Smith: The IRS and its double standard

Smith: The IRS and its double standard

June 23rd, 2014 by By Robin Smith in Opinion Columns

Robin Smith

Robin Smith

Photo by Contributed Photo /Times Free Press.

As one who has worked in the heavily regulated health care industry, I've dutifully kept receipts, mileage logs and emails.

I didn't file these items because of my love of paperwork but because of Internal Revenue Service regulations that require documents to be kept for three to five years.

Now, as a businessperson, I know the need for administrative accuracy and meeting the legal standards for accounting and tax collection to avoid penalties.

The IRS, the agency created to collect taxes operating under the Department of Treasury, is known for its aggressive tactics in auditing, oversight and compliance enforcement. The mammoth bureaucracy employs more than 89,000 workers to enforce just under 75,000 pages of tax code. It has a massive, $11 billion budget.

The IRS has been recently exposed for its role as a political tool to audit, harass and delay the legitimate filings of pro-Israel groups, Christian groups, and tea party organizations. According to the nonpartisan group Judicial Watch, a "database of tax exempt organizations was sent to the FBI just before the 2010 midterm elections" by the director of exempt organizations, Lois Lerner. The possibility of criminal charges against these groups for participating in perfectly legal speech was being investigated.

This IRS data turned over to the FBI was no mere file of a few pages. The data included "1.1 million pages of nonprofit tax-return data -- including confidential taxpayer information." Judicial Watch connected the dots on these data transfers by the IRS to "the Justice Department to facilitate the potential investigation of nonprofit groups engaged in lawful political speech."

During congressional proceedings, pledges were made under sworn testimony to provide copies of electronic correspondence from IRS employees involved in this criminal activity.

The patience of those in Congress has expired with IRS employees, tea party leaders and a parade of other witnesses called to testify before Congress. In these almost 18 months, the IRS has promised repeatedly its cooperation.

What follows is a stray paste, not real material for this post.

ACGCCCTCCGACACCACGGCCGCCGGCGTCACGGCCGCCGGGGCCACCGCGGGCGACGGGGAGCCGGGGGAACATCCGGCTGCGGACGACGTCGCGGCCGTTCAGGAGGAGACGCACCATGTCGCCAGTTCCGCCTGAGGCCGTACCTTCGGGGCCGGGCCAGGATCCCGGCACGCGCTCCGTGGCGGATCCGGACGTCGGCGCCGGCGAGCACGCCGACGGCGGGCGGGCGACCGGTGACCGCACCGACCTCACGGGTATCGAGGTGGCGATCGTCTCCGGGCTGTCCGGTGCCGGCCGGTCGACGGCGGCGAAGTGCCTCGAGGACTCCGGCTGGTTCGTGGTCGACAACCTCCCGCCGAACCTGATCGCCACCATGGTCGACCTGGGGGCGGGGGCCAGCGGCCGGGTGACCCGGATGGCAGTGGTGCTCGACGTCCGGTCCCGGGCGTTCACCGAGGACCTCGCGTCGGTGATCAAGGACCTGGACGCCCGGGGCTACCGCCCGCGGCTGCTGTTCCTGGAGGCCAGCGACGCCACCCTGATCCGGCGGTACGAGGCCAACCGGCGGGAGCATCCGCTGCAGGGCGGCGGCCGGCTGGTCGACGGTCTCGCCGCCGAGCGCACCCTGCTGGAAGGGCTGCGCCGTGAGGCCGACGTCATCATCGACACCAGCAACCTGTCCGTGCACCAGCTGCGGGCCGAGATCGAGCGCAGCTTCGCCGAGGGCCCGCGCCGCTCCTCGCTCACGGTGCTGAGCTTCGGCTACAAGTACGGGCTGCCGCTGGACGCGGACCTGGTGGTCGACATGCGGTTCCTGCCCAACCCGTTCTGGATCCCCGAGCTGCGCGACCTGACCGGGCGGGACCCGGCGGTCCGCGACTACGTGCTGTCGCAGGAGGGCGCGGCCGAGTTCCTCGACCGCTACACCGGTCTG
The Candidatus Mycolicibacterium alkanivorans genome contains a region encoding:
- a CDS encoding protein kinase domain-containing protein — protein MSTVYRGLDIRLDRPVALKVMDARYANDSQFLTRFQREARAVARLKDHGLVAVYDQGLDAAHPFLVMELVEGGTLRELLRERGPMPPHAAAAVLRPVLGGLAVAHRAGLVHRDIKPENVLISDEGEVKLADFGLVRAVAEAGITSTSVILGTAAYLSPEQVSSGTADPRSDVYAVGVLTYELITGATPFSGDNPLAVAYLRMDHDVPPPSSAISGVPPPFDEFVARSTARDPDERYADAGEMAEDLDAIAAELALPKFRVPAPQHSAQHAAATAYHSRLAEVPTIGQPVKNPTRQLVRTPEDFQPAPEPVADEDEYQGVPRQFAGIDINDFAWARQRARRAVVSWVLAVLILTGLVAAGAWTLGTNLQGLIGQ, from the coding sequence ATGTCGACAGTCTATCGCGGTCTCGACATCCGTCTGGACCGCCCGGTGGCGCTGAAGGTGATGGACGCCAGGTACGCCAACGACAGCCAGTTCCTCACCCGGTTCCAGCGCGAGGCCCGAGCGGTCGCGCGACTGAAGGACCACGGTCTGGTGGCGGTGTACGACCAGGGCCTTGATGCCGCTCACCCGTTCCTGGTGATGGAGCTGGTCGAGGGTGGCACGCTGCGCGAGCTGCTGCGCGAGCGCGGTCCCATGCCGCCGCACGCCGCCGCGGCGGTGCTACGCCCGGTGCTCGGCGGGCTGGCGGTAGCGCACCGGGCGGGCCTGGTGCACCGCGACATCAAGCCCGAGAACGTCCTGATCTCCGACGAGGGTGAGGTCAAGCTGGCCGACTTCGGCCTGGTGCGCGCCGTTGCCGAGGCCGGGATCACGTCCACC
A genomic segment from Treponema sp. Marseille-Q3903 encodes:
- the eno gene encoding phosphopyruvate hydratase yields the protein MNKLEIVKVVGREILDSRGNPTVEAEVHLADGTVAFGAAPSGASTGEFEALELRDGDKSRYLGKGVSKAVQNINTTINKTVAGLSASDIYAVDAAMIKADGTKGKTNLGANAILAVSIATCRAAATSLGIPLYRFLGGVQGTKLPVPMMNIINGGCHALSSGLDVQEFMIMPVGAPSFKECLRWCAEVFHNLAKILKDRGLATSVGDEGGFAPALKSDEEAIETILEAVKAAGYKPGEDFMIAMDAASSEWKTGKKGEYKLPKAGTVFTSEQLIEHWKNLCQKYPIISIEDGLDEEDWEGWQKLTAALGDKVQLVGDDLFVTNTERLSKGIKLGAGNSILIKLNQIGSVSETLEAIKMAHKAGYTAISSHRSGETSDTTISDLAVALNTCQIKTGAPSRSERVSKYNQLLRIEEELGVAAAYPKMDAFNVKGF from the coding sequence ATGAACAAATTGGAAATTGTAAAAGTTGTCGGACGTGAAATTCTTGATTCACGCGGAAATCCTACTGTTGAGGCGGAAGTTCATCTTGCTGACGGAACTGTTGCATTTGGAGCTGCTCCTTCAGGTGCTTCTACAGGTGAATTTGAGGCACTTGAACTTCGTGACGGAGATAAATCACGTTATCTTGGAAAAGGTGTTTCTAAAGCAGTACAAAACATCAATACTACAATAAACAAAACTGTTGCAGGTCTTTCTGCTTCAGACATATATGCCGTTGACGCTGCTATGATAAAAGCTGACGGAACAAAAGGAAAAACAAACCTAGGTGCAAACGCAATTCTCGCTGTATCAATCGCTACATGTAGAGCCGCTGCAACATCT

Lerner sits in the middle of directives issued exclusively to silence conservative political groups and an apparent cover-up that grows with time. The U.S. House voted to hold Lerner in contempt of Congress in May 2014. Further, there was bipartisan support to request that the Department of Justice appoint a special prosecutor to investigate the matter.

This has become a comedy of errors, with the IRS now a laughingstock.

The response given lately is that the emails of Lerner and six other IRS employees central to this scandal have been lost. Not just "lost" in the sense that it's a matter of time before retrieval is possible, but permanently unavailable, most likely destroyed.

You see, the IRS, that makes us keep paper records for three to five years, has failed to live up to its own standards of record-keeping. It seems the agency had no other form of email backup or retention, as required by its own policy.

History shows President Richard Nixon was nearly impeached with one of the two articles of impeachment to include the misuse of the FBI and the IRS.

We're living under a tyrant's administration, as defined by Merriam-Webster: "an absolute ruler unrestrained by law or constitution."

Robin Smith served as chairwoman of the Tennessee Republican Party, 2007 to 2009. She is a partner at the SmithWaterhouse Strategies business development and strategic planning firm and serves on Tennessee's Economic Council on Women.